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Adegboye Olalekan Oluwadamilola

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Food Aid and Famine

The opening paragraph of a report written in 1999 by the Food and

Agriculture Organization (FAO) of the United Nations (UN) made for

grim reading:

"Almost 800 million people in the developing world do not have enough

to eat. Another 34 million people in the industrialized countries and

countries in transition also suffer from chronic food insecurity"

It is apparent that globally there is a serious problem with providing

enough food to eat to everyone that requires it.

Fig 1


The pie chart above shows the extent of the global under-nourishment

problems - and shows that 525 Million under-nourished persons are

accounted for in Asia (China, India, "Other Asia & Pacific").


This report will, by its conclusion, have studied whether 'Food aid is

(never) the answer to famine' or not. In order for this conclusion to

be firmly established, it is required that a definition for what a

famine is, and what it's causes are, is brought to the fore.

Moving on from this, we will need to investigate areas in which famine

is a regular, or even seemingly constant occurrence, where food aid

has been offered to solve the problems, and look at it's subsequent

effects, both positive and negative.

After looking at the effects of food aid provision, a look at

alternatives that have been suggested by groups such as the FAO, the

World Food Programme (WFP), and the charitable, non-government

organizations (NGOs) like Oxfam.

The conclusion I expect will, after considering the evidence

presented, show that food aid is a short term solution for some, but

will never satisfy all of the needy - and that other, long term

schemes are required in an effort to start offering food security to


Recent studies have suggested that the notion that famine means a

total food shortage, can be challenged as it appears that famine only

affects certain socio-economic groups, those commonly being poorest,

least skilled, and the unemployed. During worst times of famine, it

has been known for some food to be available at local market, but

demand is as such that the prices soon go beyond the reach of the

majority. Famine would therefore be a decline in the ease of access to

food, rather than a decline in the available food supply.

Causes of famine can be varied, from natural disasters; earthquakes,

volcanoes, flooding, and drought, to socio-economic factors such as

poor access to farmland of sufficient nutritional value to yield a

good crop, since such farmland will be highly valued, and accessible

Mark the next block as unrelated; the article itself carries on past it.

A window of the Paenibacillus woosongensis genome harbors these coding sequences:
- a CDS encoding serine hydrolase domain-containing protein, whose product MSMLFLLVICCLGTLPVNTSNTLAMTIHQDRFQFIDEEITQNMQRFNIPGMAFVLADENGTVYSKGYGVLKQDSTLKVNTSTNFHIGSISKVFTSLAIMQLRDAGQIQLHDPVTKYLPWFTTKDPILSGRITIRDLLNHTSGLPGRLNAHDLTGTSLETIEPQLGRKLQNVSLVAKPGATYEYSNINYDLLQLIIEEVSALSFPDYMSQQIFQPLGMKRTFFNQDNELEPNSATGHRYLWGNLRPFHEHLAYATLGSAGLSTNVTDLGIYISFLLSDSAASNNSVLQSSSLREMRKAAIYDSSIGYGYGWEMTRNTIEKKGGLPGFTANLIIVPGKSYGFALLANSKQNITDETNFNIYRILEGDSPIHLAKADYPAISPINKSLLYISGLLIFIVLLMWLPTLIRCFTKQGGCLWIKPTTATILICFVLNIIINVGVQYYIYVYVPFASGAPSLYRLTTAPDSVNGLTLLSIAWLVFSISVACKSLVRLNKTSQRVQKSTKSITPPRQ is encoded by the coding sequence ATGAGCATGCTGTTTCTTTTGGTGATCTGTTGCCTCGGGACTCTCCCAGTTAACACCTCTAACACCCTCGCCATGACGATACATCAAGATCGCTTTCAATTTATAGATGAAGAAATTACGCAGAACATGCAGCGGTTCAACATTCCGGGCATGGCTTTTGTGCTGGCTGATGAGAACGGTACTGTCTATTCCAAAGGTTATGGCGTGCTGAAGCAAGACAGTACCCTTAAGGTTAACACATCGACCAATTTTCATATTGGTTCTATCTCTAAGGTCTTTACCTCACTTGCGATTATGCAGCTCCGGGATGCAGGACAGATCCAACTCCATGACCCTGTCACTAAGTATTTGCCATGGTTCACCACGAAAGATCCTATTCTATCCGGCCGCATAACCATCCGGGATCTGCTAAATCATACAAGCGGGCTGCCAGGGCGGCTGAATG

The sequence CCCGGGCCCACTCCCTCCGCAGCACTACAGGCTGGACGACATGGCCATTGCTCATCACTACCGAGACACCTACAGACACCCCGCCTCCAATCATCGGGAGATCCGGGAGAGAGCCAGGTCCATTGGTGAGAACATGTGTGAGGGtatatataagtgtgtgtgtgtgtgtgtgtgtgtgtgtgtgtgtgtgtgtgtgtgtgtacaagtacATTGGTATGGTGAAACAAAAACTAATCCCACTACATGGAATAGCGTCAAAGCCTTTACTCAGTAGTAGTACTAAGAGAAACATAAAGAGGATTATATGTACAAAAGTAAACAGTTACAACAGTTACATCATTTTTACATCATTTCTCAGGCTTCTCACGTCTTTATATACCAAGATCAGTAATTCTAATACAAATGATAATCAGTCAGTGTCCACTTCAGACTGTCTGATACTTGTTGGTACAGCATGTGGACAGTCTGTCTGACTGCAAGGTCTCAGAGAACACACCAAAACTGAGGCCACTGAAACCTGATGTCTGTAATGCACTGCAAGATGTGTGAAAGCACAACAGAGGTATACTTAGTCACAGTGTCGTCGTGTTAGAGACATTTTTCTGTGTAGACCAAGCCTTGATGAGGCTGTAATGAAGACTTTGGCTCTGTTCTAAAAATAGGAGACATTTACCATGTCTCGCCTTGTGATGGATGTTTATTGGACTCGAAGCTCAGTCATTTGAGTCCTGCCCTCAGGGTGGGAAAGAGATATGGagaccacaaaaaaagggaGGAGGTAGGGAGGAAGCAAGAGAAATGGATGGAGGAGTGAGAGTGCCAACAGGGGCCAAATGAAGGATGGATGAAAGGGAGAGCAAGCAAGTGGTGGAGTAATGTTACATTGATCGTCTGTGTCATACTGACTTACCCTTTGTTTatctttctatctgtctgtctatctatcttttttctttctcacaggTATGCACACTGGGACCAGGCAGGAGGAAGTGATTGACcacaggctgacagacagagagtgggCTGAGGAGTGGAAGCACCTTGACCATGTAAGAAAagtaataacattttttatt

to the more affluent, relatively speaking, of the population, leaving

those less affluent struggling, able to claim the less nutritionally

abundant farmland. The problems of inequity can often be further

exacerbated by internal conflict and war which can dislocate rural and

farming communities.

These causes could have a flip side though; flooding will obviously

destroy what crops, (if any) were in the flooded region, however its

positive effects can be that it provides silt and nutrients for the

soils which if managed well, could be advantageously used to stock for

years to come.

It was floods that led to major problems in Bangladesh, where 2 months

of flooding nationwide, which started in June 1998, left 900 million

either homeless or stranded , and resulted in an outbreak of disease

due to stagnant water. Once the waters had receded however the UN were

warning that loss of two of Bangladesh's three crops, in the floods,

would leave up to around 20 million hungry.

A ship from the World Food Program carried 50,000 Tonnes of wheat,

once the region was accessible, to assist in the $223 million worth of

aid the UN had assigned.

Floods however seem to be an annual event in Bangladesh, and no matter

how much food aid is requested year on year, to deal with the

immediate humanitarian disaster, there appears to be no preparation or

strategy on how to prevent a thorough "wash-out" of the crops.

Figure 2 (below) shows that Bangladesh rely on four vital factors in

order for famine not to hit their nation, should any one of these

'bonds', as they have been called by theorist Amartya Sen, be broken



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